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Learning and Understanding: Improving Advanced Study of Mathematics and Science in U.S. High Schools - Report of the Content Panel for Mathematics CONTENT AMPLIFICATIONS/EXCLUSIONS TEACHING NOTES 8.9 Anti-differentiation with a boundary condition to determine the constant term. Definite integrals. Areas under curves. Example of a boundary condition: if and s = 10 when t = 0, then Area under velocity-time graph representing distance is a useful illustration. 8.10 Further integration by substitution; integration by parts; definite integrals. Included: limit changes in definite integrals; questions requiring repeated integration by parts; integrals requiring further manipulation, integration using partial fraction decomposition. Link with transformations of graphs in §2.3. Link with the chain rule in §8.3. 8.11 Solution of first order differential equations by separation of variables. Included: transformation of a homogeneous equation by the substitution y = vx. Link with exponential and logarithmic functions in §2.10. SOURCE: (IBO, 1998)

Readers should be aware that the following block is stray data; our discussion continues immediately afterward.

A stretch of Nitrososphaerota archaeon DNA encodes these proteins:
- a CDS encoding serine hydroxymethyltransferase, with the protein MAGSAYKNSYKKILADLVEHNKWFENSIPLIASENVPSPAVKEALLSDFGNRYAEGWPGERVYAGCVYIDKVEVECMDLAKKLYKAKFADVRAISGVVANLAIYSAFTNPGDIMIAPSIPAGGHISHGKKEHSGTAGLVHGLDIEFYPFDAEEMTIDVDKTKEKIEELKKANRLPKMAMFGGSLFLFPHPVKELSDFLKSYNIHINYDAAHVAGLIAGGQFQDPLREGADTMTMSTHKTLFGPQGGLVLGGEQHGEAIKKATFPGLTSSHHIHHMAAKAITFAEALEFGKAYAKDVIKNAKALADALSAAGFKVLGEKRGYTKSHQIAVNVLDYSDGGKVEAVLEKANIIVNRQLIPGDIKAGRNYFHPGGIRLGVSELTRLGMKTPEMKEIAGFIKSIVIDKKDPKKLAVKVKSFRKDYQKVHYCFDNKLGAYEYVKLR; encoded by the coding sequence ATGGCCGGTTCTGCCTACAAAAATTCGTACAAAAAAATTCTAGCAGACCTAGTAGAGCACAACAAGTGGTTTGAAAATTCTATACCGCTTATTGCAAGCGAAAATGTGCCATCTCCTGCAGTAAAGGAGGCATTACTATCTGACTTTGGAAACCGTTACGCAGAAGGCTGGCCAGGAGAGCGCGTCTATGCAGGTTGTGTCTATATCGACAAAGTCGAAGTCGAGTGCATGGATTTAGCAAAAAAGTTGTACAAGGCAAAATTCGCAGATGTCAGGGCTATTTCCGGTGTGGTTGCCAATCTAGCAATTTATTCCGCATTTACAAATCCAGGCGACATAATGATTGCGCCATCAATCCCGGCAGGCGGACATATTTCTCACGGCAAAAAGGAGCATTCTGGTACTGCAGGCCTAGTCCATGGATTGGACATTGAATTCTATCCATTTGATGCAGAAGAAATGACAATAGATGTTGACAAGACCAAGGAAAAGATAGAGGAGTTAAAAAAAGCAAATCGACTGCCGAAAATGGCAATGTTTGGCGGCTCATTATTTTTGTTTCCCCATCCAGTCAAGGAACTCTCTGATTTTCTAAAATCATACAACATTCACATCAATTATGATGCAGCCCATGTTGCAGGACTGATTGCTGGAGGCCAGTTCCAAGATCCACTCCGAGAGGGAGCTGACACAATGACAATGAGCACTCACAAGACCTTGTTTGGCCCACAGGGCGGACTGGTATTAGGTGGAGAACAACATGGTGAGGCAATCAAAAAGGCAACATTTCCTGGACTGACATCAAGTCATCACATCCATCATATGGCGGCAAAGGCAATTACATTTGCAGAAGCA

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Learning and Understanding: Improving Advanced Study of Mathematics and Science in U.S. High Schools - Report of the Content Panel for Mathematics Appendix E Text of a Letter Endorsed by the Governing Boards of the Mathematical Association of America and the National Council of Teachers of Mathematics Concerning Calculus in the Secondary Schools34 TO: Secondary School Mathematics Teachers FROM: The Mathematical Association of America The National Council of Teachers of Math. DATE: September, 1986 RE: Calculus in the Secondary School Dear Colleague: A single variable calculus course is now well established in the 12th grade at many secondary schools, and the number of students enrolling is increasing substantially each year. In this letter, we would like to discuss two problems that have emerged. The first problem concerns the relationship between the calculus course offered in high school and the succeeding calculus courses in college. The Mathematical Association of America (MAA) and the National Council of Teachers of Mathematics (NCTM) recommend that the calculus course offered in the 12th grade should be treated as a college-level course. The expectation should be that a substantial majority of the students taking the course will master the material and will not then repeat the subject upon entrance to college. Too many students now view their 12th grade calculus course as an introduction to calculus with the expectation of repeating the material in college. This causes an undesirable attitude on the part of the student both in secondary school and in college. In secondary school all too often a student may feel "I don't have to study this subject too seriously, because I have already seen most of the ideas." 34 This memorandum was extracted from Calculus for a New Century: A Pump, Not a Filter, A National Colloquium, October 28–29, 1987 (MAA Notes, Number 8, edited by Lynn Arthur Steen for The Board on Mathematical Sciences and The Mathematical Sciences Education Board of The National Research Council, Mathematical Association of America, 1988).